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Fixin' Healthcare

Thursday, December 27, 2007

Vitality, Driving Force, and Progress

Progress is often interpreted to be change with a positive and beneficial outcome; movement toward a desired or specified goal. Such may be the case but progress can simply mean movement in any direction regardless of the goal. And, there is the matter of inertia. For a society to move in a somewhat coordinated manner at the same time in the same direction is a monumental feat. "The old-time rabbis used to teach that the Kingdom of God would come if only the whole of Israel would really keep a single Sabbath simultaneously." (Albert Schweitzer, The Philosophy of Civilization, 1987 by Prometheus Books) Societies do not easily or frequently change directions but they may lack progress and improvement.

Change starts slowly and moves in fits and starts before gaining momentum. The knowledge of life is not easily acquired or understood. However, it is necessary for life to be optimistic and ethical. Optimism affirms life as something possessing intrinsic value and stimulates the impulse to raise existence to the highest level of value within current capability. From this comes activity directed to the improvement of the living condition, which will be the wellspring of progress for individuals and society. (Albert Schweitzer, The Philosophy of Civilization)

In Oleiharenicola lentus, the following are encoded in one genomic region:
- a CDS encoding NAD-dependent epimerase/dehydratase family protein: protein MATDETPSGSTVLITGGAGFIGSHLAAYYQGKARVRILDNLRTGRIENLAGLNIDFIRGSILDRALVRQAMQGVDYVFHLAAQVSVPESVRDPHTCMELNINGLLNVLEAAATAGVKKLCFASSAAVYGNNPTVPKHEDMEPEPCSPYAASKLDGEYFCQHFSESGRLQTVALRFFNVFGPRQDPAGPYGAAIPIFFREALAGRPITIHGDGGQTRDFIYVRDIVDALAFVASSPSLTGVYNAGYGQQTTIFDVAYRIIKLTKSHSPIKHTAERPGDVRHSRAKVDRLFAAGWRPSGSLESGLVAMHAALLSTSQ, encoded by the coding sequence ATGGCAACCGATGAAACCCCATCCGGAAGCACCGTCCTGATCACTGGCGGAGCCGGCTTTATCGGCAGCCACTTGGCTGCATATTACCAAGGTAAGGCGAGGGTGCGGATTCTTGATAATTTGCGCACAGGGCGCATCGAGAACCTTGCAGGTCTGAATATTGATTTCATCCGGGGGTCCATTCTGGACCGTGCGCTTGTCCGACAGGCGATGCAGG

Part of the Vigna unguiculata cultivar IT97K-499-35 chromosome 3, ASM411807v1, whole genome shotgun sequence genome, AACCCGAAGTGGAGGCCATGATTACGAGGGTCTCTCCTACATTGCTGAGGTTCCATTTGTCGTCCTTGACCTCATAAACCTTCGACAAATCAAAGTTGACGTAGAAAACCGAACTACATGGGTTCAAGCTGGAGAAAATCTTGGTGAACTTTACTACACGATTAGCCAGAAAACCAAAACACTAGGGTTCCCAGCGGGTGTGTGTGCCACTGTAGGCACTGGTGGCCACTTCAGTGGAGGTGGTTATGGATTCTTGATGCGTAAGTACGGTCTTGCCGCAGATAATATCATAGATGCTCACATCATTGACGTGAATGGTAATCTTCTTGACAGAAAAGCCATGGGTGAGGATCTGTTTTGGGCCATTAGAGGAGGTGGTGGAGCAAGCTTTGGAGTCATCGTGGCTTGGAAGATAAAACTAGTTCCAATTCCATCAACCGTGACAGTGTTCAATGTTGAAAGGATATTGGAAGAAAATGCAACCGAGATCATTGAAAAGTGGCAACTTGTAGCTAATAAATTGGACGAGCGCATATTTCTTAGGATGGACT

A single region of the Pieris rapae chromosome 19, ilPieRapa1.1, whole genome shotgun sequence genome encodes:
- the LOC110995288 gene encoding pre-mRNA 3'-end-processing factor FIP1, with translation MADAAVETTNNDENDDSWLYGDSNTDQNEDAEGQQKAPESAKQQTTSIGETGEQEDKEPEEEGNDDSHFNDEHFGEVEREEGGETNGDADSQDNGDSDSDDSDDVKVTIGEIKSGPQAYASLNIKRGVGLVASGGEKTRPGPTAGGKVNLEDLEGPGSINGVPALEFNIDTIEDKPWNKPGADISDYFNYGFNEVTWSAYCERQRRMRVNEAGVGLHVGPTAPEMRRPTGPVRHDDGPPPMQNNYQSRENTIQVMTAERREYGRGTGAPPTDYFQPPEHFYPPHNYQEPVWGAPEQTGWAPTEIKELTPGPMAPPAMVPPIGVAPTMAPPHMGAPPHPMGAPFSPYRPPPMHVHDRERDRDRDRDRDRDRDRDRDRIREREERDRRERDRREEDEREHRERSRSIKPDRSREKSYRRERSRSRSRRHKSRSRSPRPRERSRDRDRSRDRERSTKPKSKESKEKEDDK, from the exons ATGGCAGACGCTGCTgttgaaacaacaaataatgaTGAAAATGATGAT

Many tools and attitudes are available to characterize, pursue, and enhance the direction and pace of change but the essential element is the driving force. Civilizations rise and fall; cultures come and go depending upon the vitality of the driving force. The nature of the driving force reaches beyond the logical conclusions and theories required in the assessment of reality and extend into the spiritual realm of what might be and the ideals of life. Individuals conceive ideals and fit them to the realities of life as a basis for decision making. The vitality of the driving force for society is dependent upon whether the ideals of individuals aim at progress of the whole.

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